Posted by: ayrshirehealth | November 6, 2013

Make a splash by @kerryahpaa

OT week 3rd – 9th November 2013

Time to demonstrate how proud you are to be an Occupational Therapist……make a splash!

SplashWhen I started my training as a student OT in the early 1980’s, I struggled to really understand what the profession was all about; and what becoming an Occupational Therapist would eventually mean to me.  During those early months the only splash I could see was that of the water coming out of a bath as I observed yet another bathing assessment.

Determined to solve the puzzle of this profession, I spent the next few months studying anatomy, surgery and psychiatry; and on placements cleaning printing presses, weaving baskets and finishing off stuffed rabbits; whilst contemplating how I might avoid having to plan the department Christmas party.  I knew that there was more to the profession than the provision of wooden (yes, wooden) bath boards and raised toilet seats, but I couldn’t see it for myself. Just as I was about to give up and go and do something altogether more straightforward, the true potential of my chosen profession became clear to me on the last clinical placement of my first year.

Ayrshirehealth blogs

But before I share that with you, I’d like to remind you about the blogs you’ve read over the past month (and if you haven’t read them, then please have a look at @Ayrshirehealth).

Occupational therapy 2During October, we’ve heard from a number of Occupational Therapists: @aileenahpmh reminded us of the uniqueness of individuals, the value of meaningful occupation and that we’re part of a profession which enables people to build on their strengths in order that they can live life their way;Hospital to home @joannepayneOT shared the importance of seeing the person before their condition; and working with people to establish what their personal outcomes are;


@andreaboydahpmh blogged about the creation of the actively engaged website, with the aim of enabling older people to remain involved in meaningful activities;The quiet room @janeahpmh prompted us to remember the importance that being mindful can have in helping people identify priorities, (perhaps eating more ice cream and less beans!); and @roberta_simp highlighted the potential value and the positive energy associated with people working together.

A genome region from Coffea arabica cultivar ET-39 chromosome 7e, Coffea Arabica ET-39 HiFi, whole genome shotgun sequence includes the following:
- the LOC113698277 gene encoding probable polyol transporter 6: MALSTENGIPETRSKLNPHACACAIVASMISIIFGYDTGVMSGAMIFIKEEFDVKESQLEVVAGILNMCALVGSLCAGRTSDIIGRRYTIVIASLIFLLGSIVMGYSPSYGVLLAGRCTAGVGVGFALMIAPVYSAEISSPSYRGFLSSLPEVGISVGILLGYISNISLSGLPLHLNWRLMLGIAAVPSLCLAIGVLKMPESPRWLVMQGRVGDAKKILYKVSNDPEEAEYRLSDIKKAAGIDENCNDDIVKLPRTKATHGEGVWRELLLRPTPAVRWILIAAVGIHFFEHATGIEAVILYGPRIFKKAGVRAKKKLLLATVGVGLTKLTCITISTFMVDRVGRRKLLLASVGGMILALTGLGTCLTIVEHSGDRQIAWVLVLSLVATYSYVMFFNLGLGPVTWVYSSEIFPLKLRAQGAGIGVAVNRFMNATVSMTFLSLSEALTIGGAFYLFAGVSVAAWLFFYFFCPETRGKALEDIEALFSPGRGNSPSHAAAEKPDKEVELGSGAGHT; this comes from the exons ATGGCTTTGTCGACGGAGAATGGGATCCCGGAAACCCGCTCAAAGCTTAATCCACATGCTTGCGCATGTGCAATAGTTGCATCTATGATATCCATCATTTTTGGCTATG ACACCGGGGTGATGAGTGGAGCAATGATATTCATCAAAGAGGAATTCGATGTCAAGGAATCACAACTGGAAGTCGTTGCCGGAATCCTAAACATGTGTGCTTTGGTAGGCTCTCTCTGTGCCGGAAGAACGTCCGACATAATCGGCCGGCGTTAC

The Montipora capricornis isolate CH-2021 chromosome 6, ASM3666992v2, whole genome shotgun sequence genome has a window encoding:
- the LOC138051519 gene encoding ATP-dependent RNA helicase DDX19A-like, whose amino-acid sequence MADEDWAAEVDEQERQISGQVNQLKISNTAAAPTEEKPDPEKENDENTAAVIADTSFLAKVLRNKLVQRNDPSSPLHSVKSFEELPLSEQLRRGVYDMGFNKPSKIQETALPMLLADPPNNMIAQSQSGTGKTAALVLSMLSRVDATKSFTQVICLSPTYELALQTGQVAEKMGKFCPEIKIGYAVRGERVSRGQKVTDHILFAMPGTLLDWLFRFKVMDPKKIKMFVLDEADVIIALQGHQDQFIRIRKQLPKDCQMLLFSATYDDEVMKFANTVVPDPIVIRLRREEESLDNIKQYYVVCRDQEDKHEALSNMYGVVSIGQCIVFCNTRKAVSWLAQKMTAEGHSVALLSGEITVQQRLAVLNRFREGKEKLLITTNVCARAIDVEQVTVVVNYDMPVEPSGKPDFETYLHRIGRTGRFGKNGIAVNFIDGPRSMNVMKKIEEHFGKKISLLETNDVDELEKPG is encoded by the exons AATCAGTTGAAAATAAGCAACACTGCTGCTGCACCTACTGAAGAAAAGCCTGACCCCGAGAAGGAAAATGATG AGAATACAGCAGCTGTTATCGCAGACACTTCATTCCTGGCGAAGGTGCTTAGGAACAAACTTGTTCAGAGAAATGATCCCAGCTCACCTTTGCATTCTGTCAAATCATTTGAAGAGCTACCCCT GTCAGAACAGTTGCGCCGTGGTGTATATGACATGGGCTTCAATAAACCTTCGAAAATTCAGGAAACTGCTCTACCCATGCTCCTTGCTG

Summer of ’82

And so back to that clinical placement, where I saw all of this in action and finally understood that actually… Occupational Therapy was the profession for me.

It was the summer of 1982 and I found myself in an Occupational Therapy department within an old Victorian Psychiatric hospital.  My supervisor introduced me to Mrs B, who was an inpatient on one of the acute admission wards following a suicide attempt after her only child had left home to go to university.  Step backIn the beginning Mrs B appeared low in mood and socially withdrawn, but over the 12 weeks of my placement I observed the extraordinary process used by Occupational Therapists on a daily basis. My supervisor worked in partnership with Mrs B, her family, friends and the rest of the ward team to enable her to identify her strengths, goals and priorities.  Using group and individual occupations which were important and relevant for Mrs B, we supported her to slowly start to recreate her life roles and to re-engage with her family and community.

When I left, Mrs B had plans to become a volunteer and to rejoin the church craft circle and I could see the bath boards; raised toilet seats; printing presses; and stuffed rabbits in their true context. They were just part of the process of enabling people to adapt to life changes and reach their goals and aspirations.

But does everyone understand that?

So here’s an idea….why don’t you retweet all the OT blogs you’ve read this month to help everyone really understand the power of our profession. I just did….

Seemingly ordinary things can appear impossible at times, but with extraordinary support anything is possible. It’s one of the reasons that I’m proud to be a member of the Occupational Therapy profession…

Occupational Therapy – helping you to live life your way.

This week’s blog rounding of a month of blogs by Occupational Therapist leading up to OT week, was by @kerryahpaa, Head of Occupational Therapy in NHS Ayrshire & Arran.

Blogges would be delighted of you wanted to leave a comment on their blog or anything you’ve read on the site.


  1. […] Make a splash by Kerry Gilligan on the Ayrshirehealth blog. […]

  2. […] the 1980s and a case that made her realise how occupational therapy could make a big difference in Make a splash on […]

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